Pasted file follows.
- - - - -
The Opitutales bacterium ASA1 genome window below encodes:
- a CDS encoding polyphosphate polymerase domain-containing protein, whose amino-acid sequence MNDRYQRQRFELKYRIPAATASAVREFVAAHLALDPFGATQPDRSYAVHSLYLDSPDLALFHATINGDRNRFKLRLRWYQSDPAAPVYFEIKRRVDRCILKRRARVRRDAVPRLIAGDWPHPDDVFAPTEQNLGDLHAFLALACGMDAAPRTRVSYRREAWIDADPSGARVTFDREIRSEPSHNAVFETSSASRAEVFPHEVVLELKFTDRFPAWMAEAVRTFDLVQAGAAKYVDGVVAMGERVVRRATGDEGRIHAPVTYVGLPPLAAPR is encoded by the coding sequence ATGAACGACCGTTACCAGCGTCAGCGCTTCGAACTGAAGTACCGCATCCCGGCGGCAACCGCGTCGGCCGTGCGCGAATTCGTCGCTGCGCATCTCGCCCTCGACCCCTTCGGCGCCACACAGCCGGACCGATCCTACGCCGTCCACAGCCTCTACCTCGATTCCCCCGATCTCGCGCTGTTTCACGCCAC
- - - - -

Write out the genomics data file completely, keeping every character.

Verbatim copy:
The Opitutales bacterium ASA1 genome window below encodes:
- a CDS encoding polyphosphate polymerase domain-containing protein, whose amino-acid sequence MNDRYQRQRFELKYRIPAATASAVREFVAAHLALDPFGATQPDRSYAVHSLYLDSPDLALFHATINGDRNRFKLRLRWYQSDPAAPVYFEIKRRVDRCILKRRARVRRDAVPRLIAGDWPHPDDVFAPTEQNLGDLHAFLALACGMDAAPRTRVSYRREAWIDADPSGARVTFDREIRSEPSHNAVFETSSASRAEVFPHEVVLELKFTDRFPAWMAEAVRTFDLVQAGAAKYVDGVVAMGERVVRRATGDEGRIHAPVTYVGLPPLAAPR is encoded by the coding sequence ATGAACGACCGTTACCAGCGTCAGCGCTTCGAACTGAAGTACCGCATCCCGGCGGCAACCGCGTCGGCCGTGCGCGAATTCGTCGCTGCGCATCTCGCCCTCGACCCCTTCGGCGCCACACAGCCGGACCGATCCTACGCCGTCCACAGCCTCTACCTCGATTCCCCCGATCTCGCGCTGTTTCACGCCAC